A practical guide filled with techniques and examples of classroom-based assessments Homogeneous catalysis using transition metal complexes is an area of research that has grown enormously in recent years. Many amazing catalytic discoveries have been reported by researchers both in industry and in academia.
Homogeneous Catalysis: Understanding the Art gives real insight into the many new and old reactions of importance. It is based on the author’s extensive experience in both teaching and industrial practice. Each chapter starts with the basic knowledge and ends with up-to-date concepts.
The focus of this book is on concepts, but many key industrial processes and applications that are important in the laboratory synthesis of organic chemicals are used as examples. The full range of topics is covered, such as fine chemicals, bulk chemicals, polymers, high-tech polymers, pharmaceuticals, but also important techniques and reaction types among other aspects. For a few reactions the process schemes, environmental concerns and safety aspects are included, to encourage catalyst researchers to think about these topics at an early stage of their projects and to communicate with chemical engineers, customers and the end-users. There is no other book available that gives insight into so many reactions of importance. Such a resource is critical as the field of homogeneous catalysis becomes ever more central to the interests of organic chemists and academia. This book provides the background for chemists trained in different disciplines and for graduate and masters students who take catalysis as a main or secondary topic.
Piet W.N.M. van Leeuwen is Professor of Homogeneous Catalysis, University of Amsterdam, The Netherlands.
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Table of Contents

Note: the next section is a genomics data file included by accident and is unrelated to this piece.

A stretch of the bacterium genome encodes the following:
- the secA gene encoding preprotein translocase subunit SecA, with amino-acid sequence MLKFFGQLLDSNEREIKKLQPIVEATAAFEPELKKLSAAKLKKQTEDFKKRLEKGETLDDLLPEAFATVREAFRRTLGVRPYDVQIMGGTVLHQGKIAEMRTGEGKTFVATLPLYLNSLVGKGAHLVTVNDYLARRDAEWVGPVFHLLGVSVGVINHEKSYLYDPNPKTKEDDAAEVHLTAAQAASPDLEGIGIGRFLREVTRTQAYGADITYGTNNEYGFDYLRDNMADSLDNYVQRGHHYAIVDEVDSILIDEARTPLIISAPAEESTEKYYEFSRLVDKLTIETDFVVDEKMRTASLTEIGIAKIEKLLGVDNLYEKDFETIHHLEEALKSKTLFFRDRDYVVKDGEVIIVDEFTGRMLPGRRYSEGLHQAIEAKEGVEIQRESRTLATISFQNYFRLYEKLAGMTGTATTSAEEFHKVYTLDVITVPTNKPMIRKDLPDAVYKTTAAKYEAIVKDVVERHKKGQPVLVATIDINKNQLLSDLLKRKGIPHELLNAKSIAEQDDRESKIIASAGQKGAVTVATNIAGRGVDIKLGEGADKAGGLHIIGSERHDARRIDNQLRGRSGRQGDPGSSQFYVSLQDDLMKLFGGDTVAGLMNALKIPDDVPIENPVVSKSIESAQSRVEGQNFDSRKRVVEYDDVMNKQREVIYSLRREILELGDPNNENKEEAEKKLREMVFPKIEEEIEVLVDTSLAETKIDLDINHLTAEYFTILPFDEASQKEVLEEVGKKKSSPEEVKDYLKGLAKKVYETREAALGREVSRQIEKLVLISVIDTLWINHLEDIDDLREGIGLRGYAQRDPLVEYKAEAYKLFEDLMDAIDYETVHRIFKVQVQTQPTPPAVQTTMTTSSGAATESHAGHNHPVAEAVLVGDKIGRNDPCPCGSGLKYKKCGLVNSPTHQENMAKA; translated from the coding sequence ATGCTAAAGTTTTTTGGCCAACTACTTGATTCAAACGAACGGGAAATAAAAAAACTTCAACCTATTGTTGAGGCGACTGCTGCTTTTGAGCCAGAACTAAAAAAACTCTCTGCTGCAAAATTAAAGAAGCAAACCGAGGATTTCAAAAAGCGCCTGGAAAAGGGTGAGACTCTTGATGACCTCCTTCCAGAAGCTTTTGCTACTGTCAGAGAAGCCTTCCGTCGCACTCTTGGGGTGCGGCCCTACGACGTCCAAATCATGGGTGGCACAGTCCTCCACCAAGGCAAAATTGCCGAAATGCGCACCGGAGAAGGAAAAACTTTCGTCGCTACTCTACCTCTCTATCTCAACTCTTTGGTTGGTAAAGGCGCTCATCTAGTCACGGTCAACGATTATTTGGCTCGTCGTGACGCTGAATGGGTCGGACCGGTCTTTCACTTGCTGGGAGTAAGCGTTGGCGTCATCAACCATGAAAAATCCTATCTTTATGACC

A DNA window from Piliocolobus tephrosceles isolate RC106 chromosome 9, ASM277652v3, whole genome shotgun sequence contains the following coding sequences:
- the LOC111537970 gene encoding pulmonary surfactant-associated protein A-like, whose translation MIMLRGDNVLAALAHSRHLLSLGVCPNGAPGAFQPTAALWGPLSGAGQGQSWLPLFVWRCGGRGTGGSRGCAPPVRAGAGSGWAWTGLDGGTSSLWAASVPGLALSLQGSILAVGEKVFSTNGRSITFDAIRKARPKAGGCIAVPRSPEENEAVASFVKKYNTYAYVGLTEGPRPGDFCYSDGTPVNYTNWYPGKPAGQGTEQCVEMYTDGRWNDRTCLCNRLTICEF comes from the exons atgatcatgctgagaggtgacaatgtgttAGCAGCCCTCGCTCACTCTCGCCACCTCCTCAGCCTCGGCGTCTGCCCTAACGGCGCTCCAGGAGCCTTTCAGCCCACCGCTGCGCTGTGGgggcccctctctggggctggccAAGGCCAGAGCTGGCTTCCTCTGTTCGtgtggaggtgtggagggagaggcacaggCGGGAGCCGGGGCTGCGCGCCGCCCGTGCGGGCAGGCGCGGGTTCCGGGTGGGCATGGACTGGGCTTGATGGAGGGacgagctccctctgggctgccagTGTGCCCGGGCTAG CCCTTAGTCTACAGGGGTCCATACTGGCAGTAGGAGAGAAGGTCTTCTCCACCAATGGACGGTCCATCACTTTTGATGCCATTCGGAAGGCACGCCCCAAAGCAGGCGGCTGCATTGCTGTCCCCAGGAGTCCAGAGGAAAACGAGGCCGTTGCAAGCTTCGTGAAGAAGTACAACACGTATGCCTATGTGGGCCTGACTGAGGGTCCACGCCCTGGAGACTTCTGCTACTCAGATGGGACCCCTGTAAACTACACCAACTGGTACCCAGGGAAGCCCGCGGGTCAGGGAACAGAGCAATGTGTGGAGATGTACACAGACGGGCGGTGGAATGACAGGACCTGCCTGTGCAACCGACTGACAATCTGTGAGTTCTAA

Preface.- Acknowledgements.- 1: Introduction.- 1.1. Catalysis. 1.2. Homogeneous catalysis. 1.3. Historical notes on homogeneous catalysis. 1.4. Characterization of the catalyst. 1.5. Ligand effects. 1.6. Ligands according to donor atoms. 2: Elementary Steps.- 2.1. Creation of a "vacant" site and co-ordination of the substrate. 2.2. Insertion versus migration. 2.3. beta-Elimination and de-insertion. 2.4. Oxidative addition. 2.5. Reductive elimination. 2.6. alpha-Elimination reactions. 2.7. Cycloaddition reactions involving a metal. 2.8. Activation of a substrate toward nucleophilic attack. 2.9. sigma-Bond metathesis. 2.10. Dihydrogen activation. 2.11. Activation by Lewis acids. 2.12. Carbon-to-phosphorus bond breaking. 2.13. Carbon-to-sulfur bond breaking. 2.14. Radical reactions. 3: Kinetics.- 3.1. Introduction. 3.2. Two-step reaction scheme. 3.3. Simplifications of the rate equation and the rete-determining step. 3.4. Determining the selectivity. 3.5. Collection of rate data. 3.6. Irregularities in catalysis. 4: Hydrogenation.- 4.1. Wilkinson's catalyst. 4.2. Asymmetric hydrogenation. 4.3. Overview of chiral bidentate ligands. 4.4. Monodentate ligands. 4.5. Non-linear effects. 4.6. Hydrogen transfer. 5: Isomerisation.- 5.1. Hydrogen shifts. 5.2. Asymmetric isomerisation. 5.3. Oxygen shifts. 6: Carbonylation of Methanol and Methyl Acetate.- 6.1. Acetic acid. 6.2. Process scheme Monsanto process. 6.3. Acetic anhydride. 6.4. Other systems. 7: Cobalt Catalysed Hydroformylation.- 7.1. Introduction. 7.2. Thermodynamics. 7.3. Cobalt catalysed processes. 7.4. Cobalt catalysed processes for higher alkenes. 7.5. Kuhlmann cobalt hydroformylation process. 7.6. Phosphine modified cobalt catalysts: the shell process. 7.7. Cobalt carbonyl phosphine complexes. 8: Rhodium Catalysed Hydroformylation.- 8.1. Introduction. 8.2. Triphenylphosphine as the ligand. 8.3. Diphosphines as ligands. 8.4. Phosphites as ligands. 8.5. Diphosphites. 8.6. Asymmetric hydroformylation. 9: Alkene Oligomerisation.- 9.1. Introduction. 9.2. Shell-higher-olefins-process. 9.3. Ethene trimerisation. 9.4. Other alkene oligomerisation reactions. 10: Propene Polymerisation.- 10.1. Introduction to polymer chemistry. 10.2. Mechanistic investigations. 10.3. Analysis by 13CNMR spectroscopy. 10.4. The development of metallocene catalysts. 10.5. Agostic interactions. 10.6. The effect of dihydrogen. 10.7. Further work using propene and other alkenes. 10.8. Non-metallocene ETM catalysts. 10.9. Late transition metal catalysts. 11: Hydrocyanation of Alkenes.- 11.1. The adiponitrile process. 11.2. Ligand effects. 12: Palladium Catalysed Carbonylations of Alkenes.- 12.1. Introduction. 12.2. Polyketone. 12.3. Ligand effects on chain length. 12.4. Ethene/propene/CO terpolymers. 12.5. Stereoselective styrene/CO terpolymers. 13: Palladium Catalysed Cross-Coupling Reactions.- 13.1. Introduction. 13.2. Allylic reaction. 13.3. Heck reaction. 13.4. Cross-coupling reaction. 13.5. Heteroatom-carbon bond formation. 13.6. Suzuki reaction. 14: Epoxidation.- 14.1. Ethene and propene oxide. 14.2. Asymmetric epoxidation. 14.3. Asymmetric hydroxilation of alkenes with osmium tetroxide. 14.4. Jacobsen asymmetric ring-opening of epoxides. 14.5. Epoxidations with dioxygen. 15: Oxydation with Dioxygen.- 15.1. Introduction. 15.2. The Wacker reaction. 15.3. Wacker type reactions. 15.4. Terephthalic acid. 15.5. PPO. 16: Alkene Metathesis.- 16.1. Introduction. 16.2. The mechanism. 16.3. Reaction overview. 16.4. Well-characterised tungsten and molybdenum catalysts. 16.5. Ruthenium catalysts. 16.6. Stereochemistry. 16.7. Catalyst decomposition. 16.8. Alkynes. 16.9. Industrial applications. 17: Enantioselective Cyclopropanation.- 17.1. Introduction. 17.2. Copper catalysts. 17.3. Rhodium catalysts. 18: Hydrosilylation.- 18.1. Introduction. 18.2. Platinum catalysts. 18.3. Asymmetric palladium catalysts. 18.4. Rhodium catalysts for asymmetric ketone reduction. 19: C-H Functionalisation.- 19.1. Introduction. 19.2. Electron-rich metals. 19.3. Hydrogen transfer reactions of alkanes. 19.4. Borylation of alkanes. 19.5. The Murai reaction. 19.6. Catalytic sigma-bond metathesis. 19.7. Electrophilic catalysts. Subject Index